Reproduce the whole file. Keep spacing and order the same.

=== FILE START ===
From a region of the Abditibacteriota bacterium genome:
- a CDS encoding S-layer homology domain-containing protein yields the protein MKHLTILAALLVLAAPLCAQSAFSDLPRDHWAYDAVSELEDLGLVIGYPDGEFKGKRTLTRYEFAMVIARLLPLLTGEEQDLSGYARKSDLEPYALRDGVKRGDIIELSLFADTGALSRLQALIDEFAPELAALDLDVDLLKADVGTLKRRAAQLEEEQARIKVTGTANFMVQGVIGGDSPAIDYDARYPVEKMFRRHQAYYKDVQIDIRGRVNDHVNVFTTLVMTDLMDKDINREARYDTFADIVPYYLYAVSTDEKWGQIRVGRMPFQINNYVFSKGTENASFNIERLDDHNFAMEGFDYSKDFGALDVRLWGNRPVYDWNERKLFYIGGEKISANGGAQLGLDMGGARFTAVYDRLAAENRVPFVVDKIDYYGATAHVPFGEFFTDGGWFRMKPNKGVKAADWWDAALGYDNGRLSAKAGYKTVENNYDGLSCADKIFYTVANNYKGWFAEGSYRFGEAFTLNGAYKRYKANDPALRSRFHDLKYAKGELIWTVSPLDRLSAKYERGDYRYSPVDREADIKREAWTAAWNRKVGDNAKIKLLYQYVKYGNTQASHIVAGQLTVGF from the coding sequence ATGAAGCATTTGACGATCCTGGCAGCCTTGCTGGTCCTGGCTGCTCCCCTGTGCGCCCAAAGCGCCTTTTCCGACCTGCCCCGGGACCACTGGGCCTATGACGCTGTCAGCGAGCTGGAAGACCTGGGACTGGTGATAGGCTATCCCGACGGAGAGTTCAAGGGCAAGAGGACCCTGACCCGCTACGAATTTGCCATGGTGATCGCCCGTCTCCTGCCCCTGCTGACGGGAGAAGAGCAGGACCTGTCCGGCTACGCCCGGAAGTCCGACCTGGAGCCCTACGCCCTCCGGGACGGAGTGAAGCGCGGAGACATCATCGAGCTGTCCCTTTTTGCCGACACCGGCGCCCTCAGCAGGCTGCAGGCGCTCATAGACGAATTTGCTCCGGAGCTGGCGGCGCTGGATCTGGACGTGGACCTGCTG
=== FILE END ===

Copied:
From a region of the Abditibacteriota bacterium genome:
- a CDS encoding S-layer homology domain-containing protein yields the protein MKHLTILAALLVLAAPLCAQSAFSDLPRDHWAYDAVSELEDLGLVIGYPDGEFKGKRTLTRYEFAMVIARLLPLLTGEEQDLSGYARKSDLEPYALRDGVKRGDIIELSLFADTGALSRLQALIDEFAPELAALDLDVDLLKADVGTLKRRAAQLEEEQARIKVTGTANFMVQGVIGGDSPAIDYDARYPVEKMFRRHQAYYKDVQIDIRGRVNDHVNVFTTLVMTDLMDKDINREARYDTFADIVPYYLYAVSTDEKWGQIRVGRMPFQINNYVFSKGTENASFNIERLDDHNFAMEGFDYSKDFGALDVRLWGNRPVYDWNERKLFYIGGEKISANGGAQLGLDMGGARFTAVYDRLAAENRVPFVVDKIDYYGATAHVPFGEFFTDGGWFRMKPNKGVKAADWWDAALGYDNGRLSAKAGYKTVENNYDGLSCADKIFYTVANNYKGWFAEGSYRFGEAFTLNGAYKRYKANDPALRSRFHDLKYAKGELIWTVSPLDRLSAKYERGDYRYSPVDREADIKREAWTAAWNRKVGDNAKIKLLYQYVKYGNTQASHIVAGQLTVGF from the coding sequence ATGAAGCATTTGACGATCCTGGCAGCCTTGCTGGTCCTGGCTGCTCCCCTGTGCGCCCAAAGCGCCTTTTCCGACCTGCCCCGGGACCACTGGGCCTATGACGCTGTCAGCGAGCTGGAAGACCTGGGACTGGTGATAGGCTATCCCGACGGAGAGTTCAAGGGCAAGAGGACCCTGACCCGCTACGAATTTGCCATGGTGATCGCCCGTCTCCTGCCCCTGCTGACGGGAGAAGAGCAGGACCTGTCCGGCTACGCCCGGAAGTCCGACCTGGAGCCCTACGCCCTCCGGGACGGAGTGAAGCGCGGAGACATCATCGAGCTGTCCCTTTTTGCCGACACCGGCGCCCTCAGCAGGCTGCAGGCGCTCATAGACGAATTTGCTCCGGAGCTGGCGGCGCTGGATCTGGACGTGGACCTGCTG